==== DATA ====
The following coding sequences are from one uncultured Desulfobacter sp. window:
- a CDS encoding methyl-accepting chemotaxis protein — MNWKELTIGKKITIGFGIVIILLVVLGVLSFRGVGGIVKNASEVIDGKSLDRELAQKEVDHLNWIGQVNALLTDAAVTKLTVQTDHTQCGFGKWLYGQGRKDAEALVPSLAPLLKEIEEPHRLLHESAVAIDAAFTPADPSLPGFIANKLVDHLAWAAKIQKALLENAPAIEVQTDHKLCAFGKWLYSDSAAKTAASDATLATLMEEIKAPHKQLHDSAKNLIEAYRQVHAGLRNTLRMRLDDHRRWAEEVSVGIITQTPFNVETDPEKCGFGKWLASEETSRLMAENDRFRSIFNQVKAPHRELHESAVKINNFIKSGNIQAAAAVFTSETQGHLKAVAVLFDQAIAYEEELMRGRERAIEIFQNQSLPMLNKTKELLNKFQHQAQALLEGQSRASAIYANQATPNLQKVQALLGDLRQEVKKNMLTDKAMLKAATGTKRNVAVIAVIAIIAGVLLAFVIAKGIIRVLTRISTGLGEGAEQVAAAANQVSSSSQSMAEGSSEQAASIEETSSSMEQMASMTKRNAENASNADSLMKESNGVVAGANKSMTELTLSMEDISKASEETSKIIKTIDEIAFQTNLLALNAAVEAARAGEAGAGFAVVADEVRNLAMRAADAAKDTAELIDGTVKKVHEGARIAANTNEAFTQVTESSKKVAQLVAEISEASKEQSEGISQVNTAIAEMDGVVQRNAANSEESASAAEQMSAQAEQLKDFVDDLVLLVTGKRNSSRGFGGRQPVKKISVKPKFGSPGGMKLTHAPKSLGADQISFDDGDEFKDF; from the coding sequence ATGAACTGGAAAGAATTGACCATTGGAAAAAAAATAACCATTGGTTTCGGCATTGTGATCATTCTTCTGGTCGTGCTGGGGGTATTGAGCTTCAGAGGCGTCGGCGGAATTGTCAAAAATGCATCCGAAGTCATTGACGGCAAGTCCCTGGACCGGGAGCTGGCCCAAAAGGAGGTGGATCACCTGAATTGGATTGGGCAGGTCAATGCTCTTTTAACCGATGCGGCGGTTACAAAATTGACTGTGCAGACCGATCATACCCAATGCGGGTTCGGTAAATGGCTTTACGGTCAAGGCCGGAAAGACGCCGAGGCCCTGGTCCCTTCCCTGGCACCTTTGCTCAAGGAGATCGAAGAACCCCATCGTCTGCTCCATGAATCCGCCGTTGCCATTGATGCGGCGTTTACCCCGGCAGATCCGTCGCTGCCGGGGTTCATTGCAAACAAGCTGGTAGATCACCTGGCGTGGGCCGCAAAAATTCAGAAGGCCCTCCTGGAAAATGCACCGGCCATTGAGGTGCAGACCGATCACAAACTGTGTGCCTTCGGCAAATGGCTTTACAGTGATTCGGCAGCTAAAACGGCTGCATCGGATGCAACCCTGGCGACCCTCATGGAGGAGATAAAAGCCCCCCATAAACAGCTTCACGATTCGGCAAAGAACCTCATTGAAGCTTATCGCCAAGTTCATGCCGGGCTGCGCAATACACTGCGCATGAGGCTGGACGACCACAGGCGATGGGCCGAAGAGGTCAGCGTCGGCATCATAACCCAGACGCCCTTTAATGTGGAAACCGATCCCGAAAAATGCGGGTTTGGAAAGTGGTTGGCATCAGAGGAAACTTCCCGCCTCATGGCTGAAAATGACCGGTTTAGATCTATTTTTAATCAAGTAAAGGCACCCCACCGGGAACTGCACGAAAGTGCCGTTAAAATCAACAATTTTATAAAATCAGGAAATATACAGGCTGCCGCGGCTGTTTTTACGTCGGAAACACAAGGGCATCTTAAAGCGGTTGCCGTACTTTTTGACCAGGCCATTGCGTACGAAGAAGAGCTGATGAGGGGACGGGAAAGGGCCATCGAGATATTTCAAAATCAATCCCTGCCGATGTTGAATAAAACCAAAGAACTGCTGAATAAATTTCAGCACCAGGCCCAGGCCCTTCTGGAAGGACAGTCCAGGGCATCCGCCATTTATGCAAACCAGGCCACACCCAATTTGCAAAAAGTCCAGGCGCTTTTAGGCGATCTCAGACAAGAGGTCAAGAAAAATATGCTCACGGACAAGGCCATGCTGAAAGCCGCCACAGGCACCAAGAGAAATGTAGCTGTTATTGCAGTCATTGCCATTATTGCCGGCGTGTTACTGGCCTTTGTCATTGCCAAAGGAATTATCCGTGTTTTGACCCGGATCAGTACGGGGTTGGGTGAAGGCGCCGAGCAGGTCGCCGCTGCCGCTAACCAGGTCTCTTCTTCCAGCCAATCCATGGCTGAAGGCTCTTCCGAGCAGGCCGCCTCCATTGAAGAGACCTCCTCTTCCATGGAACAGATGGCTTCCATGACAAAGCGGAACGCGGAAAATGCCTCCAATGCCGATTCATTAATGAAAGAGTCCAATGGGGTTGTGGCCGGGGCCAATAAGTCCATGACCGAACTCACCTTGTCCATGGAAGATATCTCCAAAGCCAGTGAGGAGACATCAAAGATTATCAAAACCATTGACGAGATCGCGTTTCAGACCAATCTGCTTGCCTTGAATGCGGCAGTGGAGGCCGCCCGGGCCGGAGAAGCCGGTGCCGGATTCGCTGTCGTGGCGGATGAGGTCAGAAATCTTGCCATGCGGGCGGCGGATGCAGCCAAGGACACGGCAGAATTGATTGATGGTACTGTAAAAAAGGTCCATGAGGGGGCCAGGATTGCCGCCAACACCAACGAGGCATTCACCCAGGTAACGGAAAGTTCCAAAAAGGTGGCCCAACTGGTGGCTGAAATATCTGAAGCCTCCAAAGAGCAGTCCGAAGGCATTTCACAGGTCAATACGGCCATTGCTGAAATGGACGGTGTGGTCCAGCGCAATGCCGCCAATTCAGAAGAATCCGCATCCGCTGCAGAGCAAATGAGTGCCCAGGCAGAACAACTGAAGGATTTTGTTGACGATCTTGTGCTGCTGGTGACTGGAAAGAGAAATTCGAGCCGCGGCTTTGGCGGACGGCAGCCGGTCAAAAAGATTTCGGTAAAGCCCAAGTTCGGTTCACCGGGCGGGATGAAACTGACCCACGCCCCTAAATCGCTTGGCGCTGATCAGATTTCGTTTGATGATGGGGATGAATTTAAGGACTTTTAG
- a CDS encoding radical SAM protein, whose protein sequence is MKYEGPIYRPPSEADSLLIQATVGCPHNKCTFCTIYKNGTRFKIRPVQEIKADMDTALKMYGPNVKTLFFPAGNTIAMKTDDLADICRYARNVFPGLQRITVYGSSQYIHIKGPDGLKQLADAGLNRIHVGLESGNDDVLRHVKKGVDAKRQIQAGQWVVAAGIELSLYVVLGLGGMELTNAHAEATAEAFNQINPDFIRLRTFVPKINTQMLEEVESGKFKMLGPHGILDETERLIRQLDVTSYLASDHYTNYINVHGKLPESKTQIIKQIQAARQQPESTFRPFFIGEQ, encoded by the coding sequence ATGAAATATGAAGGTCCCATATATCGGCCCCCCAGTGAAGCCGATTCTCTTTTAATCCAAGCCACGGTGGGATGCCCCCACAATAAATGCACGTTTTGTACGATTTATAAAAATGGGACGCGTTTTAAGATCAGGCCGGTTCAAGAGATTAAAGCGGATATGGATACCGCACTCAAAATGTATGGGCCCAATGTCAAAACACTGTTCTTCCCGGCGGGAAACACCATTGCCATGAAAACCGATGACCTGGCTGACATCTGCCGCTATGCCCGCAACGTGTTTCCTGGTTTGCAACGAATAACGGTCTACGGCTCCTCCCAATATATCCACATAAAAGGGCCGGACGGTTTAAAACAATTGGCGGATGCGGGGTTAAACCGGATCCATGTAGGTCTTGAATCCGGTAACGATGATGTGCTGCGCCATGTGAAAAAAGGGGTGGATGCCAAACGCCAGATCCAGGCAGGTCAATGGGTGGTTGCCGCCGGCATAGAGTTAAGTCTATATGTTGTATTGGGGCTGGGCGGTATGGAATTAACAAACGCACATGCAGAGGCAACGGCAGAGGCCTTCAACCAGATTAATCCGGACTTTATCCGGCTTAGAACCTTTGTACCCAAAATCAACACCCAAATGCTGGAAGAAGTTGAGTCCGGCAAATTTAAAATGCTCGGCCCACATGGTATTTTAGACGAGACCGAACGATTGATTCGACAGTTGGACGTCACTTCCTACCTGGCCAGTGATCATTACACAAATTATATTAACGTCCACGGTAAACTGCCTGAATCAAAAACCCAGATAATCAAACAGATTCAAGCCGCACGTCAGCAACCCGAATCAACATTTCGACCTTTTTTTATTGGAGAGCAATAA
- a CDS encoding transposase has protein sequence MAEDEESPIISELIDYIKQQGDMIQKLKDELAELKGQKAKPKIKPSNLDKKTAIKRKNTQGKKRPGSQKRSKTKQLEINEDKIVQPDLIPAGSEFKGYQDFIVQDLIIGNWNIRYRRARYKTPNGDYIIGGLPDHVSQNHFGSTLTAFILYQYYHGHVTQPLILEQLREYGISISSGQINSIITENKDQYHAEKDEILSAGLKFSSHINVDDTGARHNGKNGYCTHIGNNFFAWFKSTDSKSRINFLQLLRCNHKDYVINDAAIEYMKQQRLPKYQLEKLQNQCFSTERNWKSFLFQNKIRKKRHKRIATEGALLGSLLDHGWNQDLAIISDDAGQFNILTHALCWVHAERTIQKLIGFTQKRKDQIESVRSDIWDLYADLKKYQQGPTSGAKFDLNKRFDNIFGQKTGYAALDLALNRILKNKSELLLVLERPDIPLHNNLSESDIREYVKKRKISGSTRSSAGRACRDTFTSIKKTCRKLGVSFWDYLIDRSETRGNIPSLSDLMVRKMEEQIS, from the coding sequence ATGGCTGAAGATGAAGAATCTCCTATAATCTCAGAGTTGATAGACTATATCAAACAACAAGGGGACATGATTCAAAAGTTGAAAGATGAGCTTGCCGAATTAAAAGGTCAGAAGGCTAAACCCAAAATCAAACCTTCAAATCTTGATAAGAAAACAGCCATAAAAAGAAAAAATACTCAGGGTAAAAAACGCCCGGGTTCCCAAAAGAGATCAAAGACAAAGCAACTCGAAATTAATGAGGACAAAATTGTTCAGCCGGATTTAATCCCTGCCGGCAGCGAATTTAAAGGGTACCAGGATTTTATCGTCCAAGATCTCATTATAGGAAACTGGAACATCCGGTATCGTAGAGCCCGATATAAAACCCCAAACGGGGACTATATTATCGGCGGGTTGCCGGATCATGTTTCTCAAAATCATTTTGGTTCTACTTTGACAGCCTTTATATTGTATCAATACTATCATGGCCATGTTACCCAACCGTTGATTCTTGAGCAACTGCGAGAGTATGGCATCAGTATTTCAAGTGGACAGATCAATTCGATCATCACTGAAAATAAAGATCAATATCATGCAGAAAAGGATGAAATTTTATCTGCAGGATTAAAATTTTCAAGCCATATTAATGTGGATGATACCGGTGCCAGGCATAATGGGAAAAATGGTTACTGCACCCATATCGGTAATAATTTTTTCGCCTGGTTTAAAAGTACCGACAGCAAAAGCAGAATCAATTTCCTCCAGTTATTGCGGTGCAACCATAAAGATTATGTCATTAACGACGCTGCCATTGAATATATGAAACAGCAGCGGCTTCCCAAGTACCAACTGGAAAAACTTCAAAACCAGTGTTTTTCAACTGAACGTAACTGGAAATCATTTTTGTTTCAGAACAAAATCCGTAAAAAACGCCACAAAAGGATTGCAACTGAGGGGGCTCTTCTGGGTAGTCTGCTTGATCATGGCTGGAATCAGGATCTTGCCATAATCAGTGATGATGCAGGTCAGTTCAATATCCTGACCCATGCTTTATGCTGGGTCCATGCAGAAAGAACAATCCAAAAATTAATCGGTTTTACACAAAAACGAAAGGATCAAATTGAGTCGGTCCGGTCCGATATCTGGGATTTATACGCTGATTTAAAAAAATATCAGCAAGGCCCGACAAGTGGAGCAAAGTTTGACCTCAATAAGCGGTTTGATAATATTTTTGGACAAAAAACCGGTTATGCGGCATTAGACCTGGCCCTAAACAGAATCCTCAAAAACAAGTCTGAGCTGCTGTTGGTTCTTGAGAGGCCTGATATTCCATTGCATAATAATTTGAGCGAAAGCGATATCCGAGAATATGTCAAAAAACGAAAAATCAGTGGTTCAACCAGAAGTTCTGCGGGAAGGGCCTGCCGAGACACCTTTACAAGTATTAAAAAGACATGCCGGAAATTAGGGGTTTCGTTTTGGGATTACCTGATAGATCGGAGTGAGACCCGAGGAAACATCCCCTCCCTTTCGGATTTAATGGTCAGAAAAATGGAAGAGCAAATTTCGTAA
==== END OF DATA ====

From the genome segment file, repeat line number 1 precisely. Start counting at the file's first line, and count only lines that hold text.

The following coding sequences are from one uncultured Desulfobacter sp. window: